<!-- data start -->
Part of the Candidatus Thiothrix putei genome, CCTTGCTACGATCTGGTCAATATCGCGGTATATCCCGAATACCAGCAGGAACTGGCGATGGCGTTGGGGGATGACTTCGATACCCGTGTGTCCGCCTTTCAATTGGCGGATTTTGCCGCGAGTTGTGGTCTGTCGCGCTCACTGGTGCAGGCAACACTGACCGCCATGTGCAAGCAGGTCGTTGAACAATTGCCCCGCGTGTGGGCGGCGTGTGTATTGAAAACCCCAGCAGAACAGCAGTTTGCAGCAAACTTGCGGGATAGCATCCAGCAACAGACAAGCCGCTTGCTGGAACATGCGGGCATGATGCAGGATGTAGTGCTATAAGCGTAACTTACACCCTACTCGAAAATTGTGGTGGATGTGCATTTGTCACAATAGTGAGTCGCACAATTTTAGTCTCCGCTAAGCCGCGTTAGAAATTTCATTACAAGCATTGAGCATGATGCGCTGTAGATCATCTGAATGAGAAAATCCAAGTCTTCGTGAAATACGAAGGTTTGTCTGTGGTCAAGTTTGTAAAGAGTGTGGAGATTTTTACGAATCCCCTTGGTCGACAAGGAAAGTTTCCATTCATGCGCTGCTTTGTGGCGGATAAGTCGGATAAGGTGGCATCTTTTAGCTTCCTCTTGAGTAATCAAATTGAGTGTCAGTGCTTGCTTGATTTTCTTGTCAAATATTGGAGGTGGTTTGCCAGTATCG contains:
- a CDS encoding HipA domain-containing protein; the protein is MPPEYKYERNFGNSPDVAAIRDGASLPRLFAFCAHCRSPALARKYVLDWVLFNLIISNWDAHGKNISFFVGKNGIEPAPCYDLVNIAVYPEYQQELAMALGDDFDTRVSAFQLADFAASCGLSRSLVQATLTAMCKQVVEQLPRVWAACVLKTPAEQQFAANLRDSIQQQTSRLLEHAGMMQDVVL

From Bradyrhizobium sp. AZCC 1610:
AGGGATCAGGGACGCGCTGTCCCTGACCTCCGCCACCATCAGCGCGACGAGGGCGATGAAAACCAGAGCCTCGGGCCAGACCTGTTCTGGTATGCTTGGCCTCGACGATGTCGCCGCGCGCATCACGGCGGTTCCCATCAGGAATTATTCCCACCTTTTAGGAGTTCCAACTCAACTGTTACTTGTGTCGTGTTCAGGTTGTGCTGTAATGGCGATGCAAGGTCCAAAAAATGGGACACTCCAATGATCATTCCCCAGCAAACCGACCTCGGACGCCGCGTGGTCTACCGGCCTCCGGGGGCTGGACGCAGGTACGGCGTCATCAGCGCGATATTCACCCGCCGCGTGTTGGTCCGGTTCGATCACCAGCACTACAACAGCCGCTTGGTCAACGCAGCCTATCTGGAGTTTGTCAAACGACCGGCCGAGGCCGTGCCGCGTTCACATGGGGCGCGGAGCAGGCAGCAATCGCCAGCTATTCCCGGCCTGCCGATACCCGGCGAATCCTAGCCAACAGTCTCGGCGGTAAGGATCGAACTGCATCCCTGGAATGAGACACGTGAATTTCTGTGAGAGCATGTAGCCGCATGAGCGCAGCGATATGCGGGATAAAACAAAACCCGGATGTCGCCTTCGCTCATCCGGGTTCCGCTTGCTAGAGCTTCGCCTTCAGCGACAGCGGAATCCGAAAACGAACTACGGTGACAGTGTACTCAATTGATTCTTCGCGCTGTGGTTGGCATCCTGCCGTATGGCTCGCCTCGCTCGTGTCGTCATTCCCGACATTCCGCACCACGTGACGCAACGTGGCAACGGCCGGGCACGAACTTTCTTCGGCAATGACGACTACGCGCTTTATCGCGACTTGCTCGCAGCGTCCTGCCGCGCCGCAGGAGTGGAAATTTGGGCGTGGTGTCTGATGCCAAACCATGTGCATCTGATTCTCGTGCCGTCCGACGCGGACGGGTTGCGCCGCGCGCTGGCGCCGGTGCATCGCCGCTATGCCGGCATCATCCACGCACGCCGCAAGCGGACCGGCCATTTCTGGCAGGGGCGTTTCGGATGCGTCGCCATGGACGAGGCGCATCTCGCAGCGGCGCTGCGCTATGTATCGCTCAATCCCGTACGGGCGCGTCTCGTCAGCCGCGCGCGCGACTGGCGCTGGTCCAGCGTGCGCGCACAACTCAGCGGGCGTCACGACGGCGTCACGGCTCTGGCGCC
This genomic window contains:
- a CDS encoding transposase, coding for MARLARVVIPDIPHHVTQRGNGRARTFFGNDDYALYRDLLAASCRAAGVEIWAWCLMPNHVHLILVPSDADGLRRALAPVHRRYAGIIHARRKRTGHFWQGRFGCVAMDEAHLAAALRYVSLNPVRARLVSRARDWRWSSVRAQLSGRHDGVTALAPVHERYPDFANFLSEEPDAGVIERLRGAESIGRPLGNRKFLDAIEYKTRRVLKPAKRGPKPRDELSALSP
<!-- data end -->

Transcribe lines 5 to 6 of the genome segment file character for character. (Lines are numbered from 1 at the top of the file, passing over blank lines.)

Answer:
This genomic window contains:
- a CDS encoding transposase, coding for MARLARVVIPDIPHHVTQRGNGRARTFFGNDDYALYRDLLAASCRAAGVEIWAWCLMPNHVHLILVPSDADGLRRALAPVHRRYAGIIHARRKRTGHFWQGRFGCVAMDEAHLAAALRYVSLNPVRARLVSRARDWRWSSVRAQLSGRHDGVTALAPVHERYPDFANFLSEEPDAGVIERLRGAESIGRPLGNRKFLDAIEYKTRRVLKPAKRGPKPRDELSALSP